At the speech, which took place at Florida's Kennedy Space Center, Obama offered his vision for dates and destinations: nearby asteroids after 2025 and Mars by the mid-2030s. He defended his plan to turn to private industry for new spaceflight innovations, saying "we've got to do [human spaceflight] in a smart way."
He offered a concession by promising to retain one element of the Constellation program: the Orion crew capsule. It would be scaled down, however, and used as an emergency escape vehicle for the International Space Station rather than a capsule to take astronauts into space. He also said NASA would begin development on a heavy-lift rocket by 2015.
Furthermore, Obama pledged $40 million to retrain Florida space workers who stand to lose their jobs after the grounding of the space shuttle next year. He also said that NASA will produce 2,500 more jobs there by 2012 than the Constellation program would have created through work on the Orion, investment in new commercial rockets, and planned upgrades to the Kennedy facility.
The speech appears to have done little to tamp down the bipartisan criticism on Capitol Hill. In a hearing of Senate appropriators the following week, NASA Administrator Bolden was hammered with questions and criticism of the plan, though mainly from Senators whose states stand to lose from the cancellation of Constellation.
Garnering less attention—but no less important to the scientific community—is the fact that NASA is proposing a 62 percent ($2.4 billion) increase to its earth science budget through 2015. The budget would provide for up to ten new missions including measurements of ocean temperature, the size of polar ice caps, and carbon dioxide emissions. It would also include repairs to some of the 13 aging climate satellites, construction of five new ones, and a five-year extension of the International Space Station's lifespan in order to monitor ozone. The current ISS termination date is 2015.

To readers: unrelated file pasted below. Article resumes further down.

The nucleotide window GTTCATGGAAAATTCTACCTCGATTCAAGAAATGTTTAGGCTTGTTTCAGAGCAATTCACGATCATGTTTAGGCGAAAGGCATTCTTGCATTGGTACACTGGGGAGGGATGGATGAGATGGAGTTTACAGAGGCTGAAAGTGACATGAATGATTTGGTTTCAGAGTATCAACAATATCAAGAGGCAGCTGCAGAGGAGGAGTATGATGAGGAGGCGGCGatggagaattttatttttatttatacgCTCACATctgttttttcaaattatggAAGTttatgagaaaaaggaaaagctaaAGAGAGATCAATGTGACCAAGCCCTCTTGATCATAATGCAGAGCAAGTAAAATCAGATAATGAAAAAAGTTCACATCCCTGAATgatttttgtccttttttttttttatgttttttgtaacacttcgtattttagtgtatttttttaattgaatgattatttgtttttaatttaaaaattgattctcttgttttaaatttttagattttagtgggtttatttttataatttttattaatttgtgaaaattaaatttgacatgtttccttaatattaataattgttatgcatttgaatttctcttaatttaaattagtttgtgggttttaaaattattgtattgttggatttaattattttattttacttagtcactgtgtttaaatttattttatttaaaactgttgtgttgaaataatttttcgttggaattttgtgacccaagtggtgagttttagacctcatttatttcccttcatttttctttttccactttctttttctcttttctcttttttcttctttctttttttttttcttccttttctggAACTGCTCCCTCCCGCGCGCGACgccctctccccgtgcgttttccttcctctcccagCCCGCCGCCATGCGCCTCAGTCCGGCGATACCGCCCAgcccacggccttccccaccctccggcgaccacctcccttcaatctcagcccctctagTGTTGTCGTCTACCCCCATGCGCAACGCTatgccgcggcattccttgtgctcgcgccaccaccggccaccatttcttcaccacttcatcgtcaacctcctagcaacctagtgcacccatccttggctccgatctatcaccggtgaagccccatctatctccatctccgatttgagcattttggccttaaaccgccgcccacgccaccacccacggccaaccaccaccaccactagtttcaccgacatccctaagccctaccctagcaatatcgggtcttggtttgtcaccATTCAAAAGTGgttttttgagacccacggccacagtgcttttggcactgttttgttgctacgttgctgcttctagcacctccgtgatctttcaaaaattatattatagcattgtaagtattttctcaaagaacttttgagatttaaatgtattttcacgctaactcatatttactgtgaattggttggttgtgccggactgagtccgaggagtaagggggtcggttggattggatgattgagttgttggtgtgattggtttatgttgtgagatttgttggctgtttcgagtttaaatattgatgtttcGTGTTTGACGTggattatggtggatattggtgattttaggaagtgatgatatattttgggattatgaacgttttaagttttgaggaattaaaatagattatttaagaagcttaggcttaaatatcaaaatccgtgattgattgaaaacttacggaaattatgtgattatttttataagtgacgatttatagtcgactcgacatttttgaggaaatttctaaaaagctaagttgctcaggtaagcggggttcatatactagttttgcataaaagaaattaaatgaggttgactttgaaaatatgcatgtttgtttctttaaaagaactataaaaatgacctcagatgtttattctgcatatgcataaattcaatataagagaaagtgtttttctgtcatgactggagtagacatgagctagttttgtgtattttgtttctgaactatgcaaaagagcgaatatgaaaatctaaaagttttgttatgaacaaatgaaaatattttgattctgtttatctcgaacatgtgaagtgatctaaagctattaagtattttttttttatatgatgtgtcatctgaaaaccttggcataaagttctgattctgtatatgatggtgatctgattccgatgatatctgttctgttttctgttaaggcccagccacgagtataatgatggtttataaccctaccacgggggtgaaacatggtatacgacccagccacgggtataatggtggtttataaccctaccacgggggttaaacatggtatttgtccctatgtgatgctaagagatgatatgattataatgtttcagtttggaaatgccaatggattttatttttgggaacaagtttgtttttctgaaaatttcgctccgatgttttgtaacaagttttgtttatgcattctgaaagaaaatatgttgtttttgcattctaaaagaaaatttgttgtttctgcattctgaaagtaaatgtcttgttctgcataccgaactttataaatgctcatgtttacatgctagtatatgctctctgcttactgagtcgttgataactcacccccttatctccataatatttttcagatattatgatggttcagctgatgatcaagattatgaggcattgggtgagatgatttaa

-- Erin Heath
Thirty-five years after it was initially enacted, Congress has begun to move on reforming the Toxic Substances Control Act, which governs the EPA's ability to regulate the use of harmful compounds. Senator Frank Lautenberg (D-NJ) has released legislation that would give the EPA greatly enhanced capabilities to collect information and regulate compounds believed to be dangerous. Likewise, Reps. Henry Waxman (D-CA) and Bobby Rush (D-IL) have introduced a similar discussion draft in the House.
Lautenberg's proposed overhaul seeks to fix key problems with TSCA that were identified in a 2009 GAO review. Under the current law, the EPA must demonstrate that there may be an unreasonable risk before mandating testing of a given compound. These difficulties in accessing information, combined with the high burden of proof that TSCA requires in order to ban a chemical, renders regulatory action extraordinarily difficult. Problems remain with the system for introducing new chemicals, too. There is no requirement to submit hazard data for a new compound, and the publication of information collected is hampered by extensive confidentiality claims. These concerns led the EPA to issue a set of Essential Principles for Reform of Chemicals Management Legislation, and spurred on a series of congressional hearings on TSCA reform.
The new legislation seeks to address these problems by improving the EPA's ability to collect data and take decisive action. Whereas now the EPA must prove that a compound presents an "unreasonable risk" in order to implement a ban, Lautenberg's proposal would implement a model where companies must demonstrate a "reasonable certainty of no harm" prior to introduction of a new compound. In order to accomplish this goal, companies would be required to submit a data set containing hazard, use, and exposure information in order to introduce a new chemical into the market. The bill would attempt to ensure the accessibility of this information by requiring the EPA to review Confidential Business Information claims and allowing state governments to access confidential data. Furthermore, the EPA would be given strong authority to mandate testing of existing compounds. Resources would be focused on compounds prioritized as high risk based on their use, toxicity, and other characteristics.
One catalyst for TSCA reform has been a shift in attitudes among key industry players; recently, leading businesses and industry groups have acknowledged that comprehensive TSCA reform is desirable.With increased public perception of the risks to human health posed by chemicals in consumer products, a credible regulatory authority is needed to improve consumer confidence. Furthermore, the industry hopes to head off major anti-chemical backlash that would result in what they view as obtrusive regulations reminiscent of those implemented under the EU's REACH program. Consensus on such a plan does not exist yet. While groups like the American Chemistry Council agree with elements of Lautenberg's plan, they remain wary of some of its provisions. In particular, the stringent "reasonable certainty of no harm" standard and the lack of provisions to preempt the implementation of stricter rules at the state level are likely to be sticking points.
-- Jon McMurry